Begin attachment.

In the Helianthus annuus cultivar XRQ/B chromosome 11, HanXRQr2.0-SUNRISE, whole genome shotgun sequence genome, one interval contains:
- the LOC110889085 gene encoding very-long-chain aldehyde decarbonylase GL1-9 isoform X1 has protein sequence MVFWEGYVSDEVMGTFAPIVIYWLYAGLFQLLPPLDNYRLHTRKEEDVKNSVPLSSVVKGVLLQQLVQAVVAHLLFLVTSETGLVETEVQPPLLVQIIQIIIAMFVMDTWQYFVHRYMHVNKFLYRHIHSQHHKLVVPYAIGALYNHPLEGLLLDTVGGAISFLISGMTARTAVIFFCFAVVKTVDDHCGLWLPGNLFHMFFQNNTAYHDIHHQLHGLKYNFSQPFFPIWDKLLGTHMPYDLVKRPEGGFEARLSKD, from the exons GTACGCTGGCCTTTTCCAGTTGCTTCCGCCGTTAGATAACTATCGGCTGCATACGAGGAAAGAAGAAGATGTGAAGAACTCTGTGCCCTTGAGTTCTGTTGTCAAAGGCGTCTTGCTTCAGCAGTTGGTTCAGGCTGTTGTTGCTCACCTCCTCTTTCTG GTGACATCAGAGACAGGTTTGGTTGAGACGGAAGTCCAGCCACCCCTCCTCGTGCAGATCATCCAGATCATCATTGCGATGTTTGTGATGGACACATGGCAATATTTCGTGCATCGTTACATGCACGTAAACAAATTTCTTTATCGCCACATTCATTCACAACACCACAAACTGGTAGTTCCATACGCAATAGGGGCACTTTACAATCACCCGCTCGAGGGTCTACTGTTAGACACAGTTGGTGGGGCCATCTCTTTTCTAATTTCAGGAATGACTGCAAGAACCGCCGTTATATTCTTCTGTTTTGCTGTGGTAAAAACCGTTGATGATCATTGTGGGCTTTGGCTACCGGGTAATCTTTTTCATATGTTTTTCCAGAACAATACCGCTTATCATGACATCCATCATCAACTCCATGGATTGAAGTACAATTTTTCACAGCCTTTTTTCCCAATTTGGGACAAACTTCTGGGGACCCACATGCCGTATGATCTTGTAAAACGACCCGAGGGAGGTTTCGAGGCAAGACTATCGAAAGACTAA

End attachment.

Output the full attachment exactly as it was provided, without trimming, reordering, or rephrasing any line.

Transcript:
In the Helianthus annuus cultivar XRQ/B chromosome 11, HanXRQr2.0-SUNRISE, whole genome shotgun sequence genome, one interval contains:
- the LOC110889085 gene encoding very-long-chain aldehyde decarbonylase GL1-9 isoform X1 has protein sequence MVFWEGYVSDEVMGTFAPIVIYWLYAGLFQLLPPLDNYRLHTRKEEDVKNSVPLSSVVKGVLLQQLVQAVVAHLLFLVTSETGLVETEVQPPLLVQIIQIIIAMFVMDTWQYFVHRYMHVNKFLYRHIHSQHHKLVVPYAIGALYNHPLEGLLLDTVGGAISFLISGMTARTAVIFFCFAVVKTVDDHCGLWLPGNLFHMFFQNNTAYHDIHHQLHGLKYNFSQPFFPIWDKLLGTHMPYDLVKRPEGGFEARLSKD, from the exons GTACGCTGGCCTTTTCCAGTTGCTTCCGCCGTTAGATAACTATCGGCTGCATACGAGGAAAGAAGAAGATGTGAAGAACTCTGTGCCCTTGAGTTCTGTTGTCAAAGGCGTCTTGCTTCAGCAGTTGGTTCAGGCTGTTGTTGCTCACCTCCTCTTTCTG GTGACATCAGAGACAGGTTTGGTTGAGACGGAAGTCCAGCCACCCCTCCTCGTGCAGATCATCCAGATCATCATTGCGATGTTTGTGATGGACACATGGCAATATTTCGTGCATCGTTACATGCACGTAAACAAATTTCTTTATCGCCACATTCATTCACAACACCACAAACTGGTAGTTCCATACGCAATAGGGGCACTTTACAATCACCCGCTCGAGGGTCTACTGTTAGACACAGTTGGTGGGGCCATCTCTTTTCTAATTTCAGGAATGACTGCAAGAACCGCCGTTATATTCTTCTGTTTTGCTGTGGTAAAAACCGTTGATGATCATTGTGGGCTTTGGCTACCGGGTAATCTTTTTCATATGTTTTTCCAGAACAATACCGCTTATCATGACATCCATCATCAACTCCATGGATTGAAGTACAATTTTTCACAGCCTTTTTTCCCAATTTGGGACAAACTTCTGGGGACCCACATGCCGTATGATCTTGTAAAACGACCCGAGGGAGGTTTCGAGGCAAGACTATCGAAAGACTAA